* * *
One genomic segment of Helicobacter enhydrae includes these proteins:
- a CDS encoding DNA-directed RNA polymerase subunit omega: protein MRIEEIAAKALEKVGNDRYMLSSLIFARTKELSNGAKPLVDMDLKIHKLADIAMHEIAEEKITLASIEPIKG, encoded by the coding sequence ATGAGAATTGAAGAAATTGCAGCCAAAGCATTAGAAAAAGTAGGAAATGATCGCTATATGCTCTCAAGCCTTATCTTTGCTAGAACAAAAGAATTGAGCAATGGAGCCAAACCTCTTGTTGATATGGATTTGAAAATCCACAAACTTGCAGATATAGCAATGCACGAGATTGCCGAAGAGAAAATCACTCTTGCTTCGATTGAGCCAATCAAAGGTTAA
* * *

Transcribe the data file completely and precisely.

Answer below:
One genomic segment of Helicobacter enhydrae includes these proteins:
- a CDS encoding DNA-directed RNA polymerase subunit omega: protein MRIEEIAAKALEKVGNDRYMLSSLIFARTKELSNGAKPLVDMDLKIHKLADIAMHEIAEEKITLASIEPIKG, encoded by the coding sequence ATGAGAATTGAAGAAATTGCAGCCAAAGCATTAGAAAAAGTAGGAAATGATCGCTATATGCTCTCAAGCCTTATCTTTGCTAGAACAAAAGAATTGAGCAATGGAGCCAAACCTCTTGTTGATATGGATTTGAAAATCCACAAACTTGCAGATATAGCAATGCACGAGATTGCCGAAGAGAAAATCACTCTTGCTTCGATTGAGCCAATCAAAGGTTAA